Want to create precision 3D models in virtual reality and print them out? Sure you do. There are a handful of VR modelers out there, but the brand-new MakeVR Pro version is leading the pack IMO. It’s being released today for the HTC Vive, and we got a sneak preview. Watch the video above for a demo, as Sixense’s Steve Hansted gives Make:’s Tyler Winegarner the tour of the new precision modeling features.
For those just joining, this spring we chatted with Vive Studios and Sixense and tested out MakeVR, their new 3D modeler that lets you do real CAD in virtual reality on the HTC Vive — using two hands and your whole body, really, to generate, scale, cut, sculpt, and merge solids, shrink your entire world or super-size your model to crawl inside and work on the hidden details — then export clean STL files for 3D printing. It’s smooth, powerful, and super fun, and it gave us great prints the first time. But I kept asking Sixense about adding features like snap grids with real dimensions that would help makers to model accurate parts on the first go.
That’s just what they’ve been working on. In May we previewed some new “pro” features at Maker Faire Bay Area, and today MakeVR Pro is here, with a suite of new precision tools. We made another visit to Vive’s skunk works somewhere south of Market in San Francisco to demo the new stuff, and it was pretty impressive.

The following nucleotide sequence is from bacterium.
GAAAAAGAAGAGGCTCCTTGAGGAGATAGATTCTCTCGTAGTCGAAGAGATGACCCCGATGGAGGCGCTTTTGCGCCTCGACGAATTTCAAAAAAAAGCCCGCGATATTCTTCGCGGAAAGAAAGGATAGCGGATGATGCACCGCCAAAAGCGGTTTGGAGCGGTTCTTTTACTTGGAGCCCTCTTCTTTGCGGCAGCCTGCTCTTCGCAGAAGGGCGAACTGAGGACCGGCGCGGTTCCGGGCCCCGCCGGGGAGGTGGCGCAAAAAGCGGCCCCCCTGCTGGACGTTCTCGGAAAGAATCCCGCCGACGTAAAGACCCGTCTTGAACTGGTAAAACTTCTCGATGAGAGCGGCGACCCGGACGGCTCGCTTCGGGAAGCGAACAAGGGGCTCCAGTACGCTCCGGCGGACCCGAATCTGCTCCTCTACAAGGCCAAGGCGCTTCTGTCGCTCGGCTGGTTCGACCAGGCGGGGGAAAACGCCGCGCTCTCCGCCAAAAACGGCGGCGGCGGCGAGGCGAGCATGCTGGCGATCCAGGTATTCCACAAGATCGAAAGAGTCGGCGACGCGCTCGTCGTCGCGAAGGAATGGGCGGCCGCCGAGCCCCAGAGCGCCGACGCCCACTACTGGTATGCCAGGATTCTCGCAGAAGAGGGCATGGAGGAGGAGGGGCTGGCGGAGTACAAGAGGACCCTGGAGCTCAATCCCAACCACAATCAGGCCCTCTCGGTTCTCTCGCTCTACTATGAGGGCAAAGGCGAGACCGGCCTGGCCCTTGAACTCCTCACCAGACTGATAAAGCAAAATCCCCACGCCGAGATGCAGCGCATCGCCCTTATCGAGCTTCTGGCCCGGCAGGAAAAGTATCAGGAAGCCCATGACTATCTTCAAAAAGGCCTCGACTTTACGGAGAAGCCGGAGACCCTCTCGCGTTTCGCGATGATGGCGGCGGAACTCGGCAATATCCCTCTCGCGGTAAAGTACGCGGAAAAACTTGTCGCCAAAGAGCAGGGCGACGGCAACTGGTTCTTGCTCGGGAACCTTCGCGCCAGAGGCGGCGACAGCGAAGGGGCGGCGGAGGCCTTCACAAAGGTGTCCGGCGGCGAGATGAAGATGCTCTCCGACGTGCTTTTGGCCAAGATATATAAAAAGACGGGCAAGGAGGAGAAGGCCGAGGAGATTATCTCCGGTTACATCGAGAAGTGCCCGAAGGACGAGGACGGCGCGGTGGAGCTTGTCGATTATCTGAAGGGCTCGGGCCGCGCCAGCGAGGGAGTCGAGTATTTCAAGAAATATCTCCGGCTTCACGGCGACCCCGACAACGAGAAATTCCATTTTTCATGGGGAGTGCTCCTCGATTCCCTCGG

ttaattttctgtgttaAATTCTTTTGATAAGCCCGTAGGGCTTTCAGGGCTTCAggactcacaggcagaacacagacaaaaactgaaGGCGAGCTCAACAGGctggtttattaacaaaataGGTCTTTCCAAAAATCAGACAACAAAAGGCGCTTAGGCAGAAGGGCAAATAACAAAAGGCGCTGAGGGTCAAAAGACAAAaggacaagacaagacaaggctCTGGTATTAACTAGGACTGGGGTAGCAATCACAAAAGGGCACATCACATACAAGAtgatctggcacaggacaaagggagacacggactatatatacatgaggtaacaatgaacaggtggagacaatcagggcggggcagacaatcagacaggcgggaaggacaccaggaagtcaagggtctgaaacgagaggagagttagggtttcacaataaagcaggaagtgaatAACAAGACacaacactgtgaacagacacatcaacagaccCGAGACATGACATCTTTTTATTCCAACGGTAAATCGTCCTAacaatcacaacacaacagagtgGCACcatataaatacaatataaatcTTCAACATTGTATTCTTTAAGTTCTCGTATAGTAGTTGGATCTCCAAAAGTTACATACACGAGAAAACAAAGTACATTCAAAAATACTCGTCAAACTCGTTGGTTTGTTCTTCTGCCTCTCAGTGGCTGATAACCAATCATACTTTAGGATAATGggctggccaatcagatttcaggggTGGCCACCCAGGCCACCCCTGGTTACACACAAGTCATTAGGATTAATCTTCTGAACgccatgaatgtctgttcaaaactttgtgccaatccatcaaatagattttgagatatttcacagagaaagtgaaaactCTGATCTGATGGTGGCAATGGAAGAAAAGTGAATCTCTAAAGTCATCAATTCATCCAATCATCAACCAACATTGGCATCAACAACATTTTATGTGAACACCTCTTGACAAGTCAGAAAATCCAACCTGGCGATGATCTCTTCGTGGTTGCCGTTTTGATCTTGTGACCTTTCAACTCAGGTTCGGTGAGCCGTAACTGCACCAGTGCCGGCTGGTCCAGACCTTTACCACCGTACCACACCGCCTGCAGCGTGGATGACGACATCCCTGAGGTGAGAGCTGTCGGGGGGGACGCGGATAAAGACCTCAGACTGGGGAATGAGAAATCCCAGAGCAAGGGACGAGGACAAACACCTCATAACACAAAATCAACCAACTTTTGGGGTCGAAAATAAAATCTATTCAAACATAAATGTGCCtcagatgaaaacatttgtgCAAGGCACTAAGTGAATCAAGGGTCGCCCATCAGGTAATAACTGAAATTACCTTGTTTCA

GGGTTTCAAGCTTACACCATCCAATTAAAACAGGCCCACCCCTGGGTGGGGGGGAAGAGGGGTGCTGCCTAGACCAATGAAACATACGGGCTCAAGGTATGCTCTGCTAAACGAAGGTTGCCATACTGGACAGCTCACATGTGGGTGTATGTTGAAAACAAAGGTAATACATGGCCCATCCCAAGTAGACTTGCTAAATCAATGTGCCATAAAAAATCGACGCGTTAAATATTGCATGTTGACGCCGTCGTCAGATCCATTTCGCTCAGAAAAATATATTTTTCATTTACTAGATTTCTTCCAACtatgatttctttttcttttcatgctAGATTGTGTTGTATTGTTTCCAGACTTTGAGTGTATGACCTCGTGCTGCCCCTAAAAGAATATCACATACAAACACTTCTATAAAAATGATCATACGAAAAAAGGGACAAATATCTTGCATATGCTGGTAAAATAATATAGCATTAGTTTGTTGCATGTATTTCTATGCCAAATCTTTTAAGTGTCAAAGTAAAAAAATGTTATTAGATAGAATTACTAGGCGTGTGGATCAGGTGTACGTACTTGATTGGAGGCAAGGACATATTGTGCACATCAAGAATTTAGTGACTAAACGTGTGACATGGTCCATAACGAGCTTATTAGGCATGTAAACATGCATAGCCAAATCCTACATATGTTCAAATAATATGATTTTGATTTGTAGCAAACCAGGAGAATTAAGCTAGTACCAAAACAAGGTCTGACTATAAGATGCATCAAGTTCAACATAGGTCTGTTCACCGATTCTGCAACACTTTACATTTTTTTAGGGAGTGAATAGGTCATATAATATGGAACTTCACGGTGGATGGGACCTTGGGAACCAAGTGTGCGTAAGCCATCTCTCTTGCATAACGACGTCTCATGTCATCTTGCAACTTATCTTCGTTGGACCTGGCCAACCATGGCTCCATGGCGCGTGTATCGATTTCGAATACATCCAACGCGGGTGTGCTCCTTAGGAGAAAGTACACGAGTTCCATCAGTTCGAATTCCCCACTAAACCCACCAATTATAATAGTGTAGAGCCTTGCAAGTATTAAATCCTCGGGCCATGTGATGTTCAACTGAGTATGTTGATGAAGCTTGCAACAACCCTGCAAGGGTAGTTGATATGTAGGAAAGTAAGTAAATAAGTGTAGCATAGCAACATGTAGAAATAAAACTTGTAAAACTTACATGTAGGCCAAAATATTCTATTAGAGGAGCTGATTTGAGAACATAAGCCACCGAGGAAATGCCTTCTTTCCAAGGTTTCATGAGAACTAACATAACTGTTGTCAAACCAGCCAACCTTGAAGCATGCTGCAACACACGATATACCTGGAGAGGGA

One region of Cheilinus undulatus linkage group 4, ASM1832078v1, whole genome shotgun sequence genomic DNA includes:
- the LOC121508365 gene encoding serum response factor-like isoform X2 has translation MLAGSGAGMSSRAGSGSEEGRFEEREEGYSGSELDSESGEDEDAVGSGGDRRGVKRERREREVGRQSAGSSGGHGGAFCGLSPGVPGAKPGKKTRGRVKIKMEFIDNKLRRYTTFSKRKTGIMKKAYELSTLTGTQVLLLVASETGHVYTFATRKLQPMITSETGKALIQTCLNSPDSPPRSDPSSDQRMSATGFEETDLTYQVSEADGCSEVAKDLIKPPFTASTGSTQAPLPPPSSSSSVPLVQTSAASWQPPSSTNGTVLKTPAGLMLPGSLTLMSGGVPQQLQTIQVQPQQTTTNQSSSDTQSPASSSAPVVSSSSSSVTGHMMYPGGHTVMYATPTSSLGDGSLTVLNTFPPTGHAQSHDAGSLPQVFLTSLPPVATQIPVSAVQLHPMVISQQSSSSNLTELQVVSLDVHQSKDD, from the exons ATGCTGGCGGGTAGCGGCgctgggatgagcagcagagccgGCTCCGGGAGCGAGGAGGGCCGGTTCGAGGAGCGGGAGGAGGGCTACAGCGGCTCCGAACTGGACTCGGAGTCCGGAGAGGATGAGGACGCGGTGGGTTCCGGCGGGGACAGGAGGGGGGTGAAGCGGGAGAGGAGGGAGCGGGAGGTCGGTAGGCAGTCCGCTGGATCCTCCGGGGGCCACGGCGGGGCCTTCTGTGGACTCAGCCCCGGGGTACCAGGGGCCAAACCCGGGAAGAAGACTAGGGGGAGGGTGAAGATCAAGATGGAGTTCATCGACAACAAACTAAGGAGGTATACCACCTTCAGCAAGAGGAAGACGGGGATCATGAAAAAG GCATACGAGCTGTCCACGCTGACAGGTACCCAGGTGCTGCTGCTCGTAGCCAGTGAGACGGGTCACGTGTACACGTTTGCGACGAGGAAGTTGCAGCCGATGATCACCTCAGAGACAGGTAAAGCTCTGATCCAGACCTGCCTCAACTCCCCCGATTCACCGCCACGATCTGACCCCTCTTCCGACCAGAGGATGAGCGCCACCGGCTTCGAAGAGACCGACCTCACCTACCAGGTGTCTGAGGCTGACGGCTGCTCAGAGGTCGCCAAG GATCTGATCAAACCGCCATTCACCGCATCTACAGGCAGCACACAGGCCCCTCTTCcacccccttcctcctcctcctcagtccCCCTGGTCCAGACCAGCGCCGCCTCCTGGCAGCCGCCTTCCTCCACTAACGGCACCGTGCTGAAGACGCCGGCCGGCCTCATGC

New Pro Features
» Snap grids and rulers like we saw at Maker Faire are available in US or metric — these default to inch or centimeter ticks but you can customize them to the increment you like (say, 1/32″ or 1mm ticks). Attach them to your object, then scale your object to the precise size you want. Nice.
» Mirroring of parts across a grid, for accurate symmetrical designs
» Pivoting of parts to radial snap grids for accurate angles — this “porcupine” grid defaults to 45° increments or you can dial the angle of your choice
» A virtual “yardstick” that’s always available in the modeling environment, for quick real-life scaling by eyeball
» STL viewer — You can now import STLs for viewing only; you can grab and scale the object, but you can’t perform other CAD based functions on it (yet).
MakeVR Pro has also added two new tutorials showing how to snap the grids to your object (or even to other grids and rulers) and then track your object to the grids as you resize or reorient them. It took me just minutes to get the hang of attaching and using the grids and rulers, then “ripping” them back off when I wanted to relocate them — with a satisfying “velcro” sound effect. In my brief experience, the learning curve is short in MakeVR because each CAD tool includes a VR mini-tutorial showing exactly how to use it.
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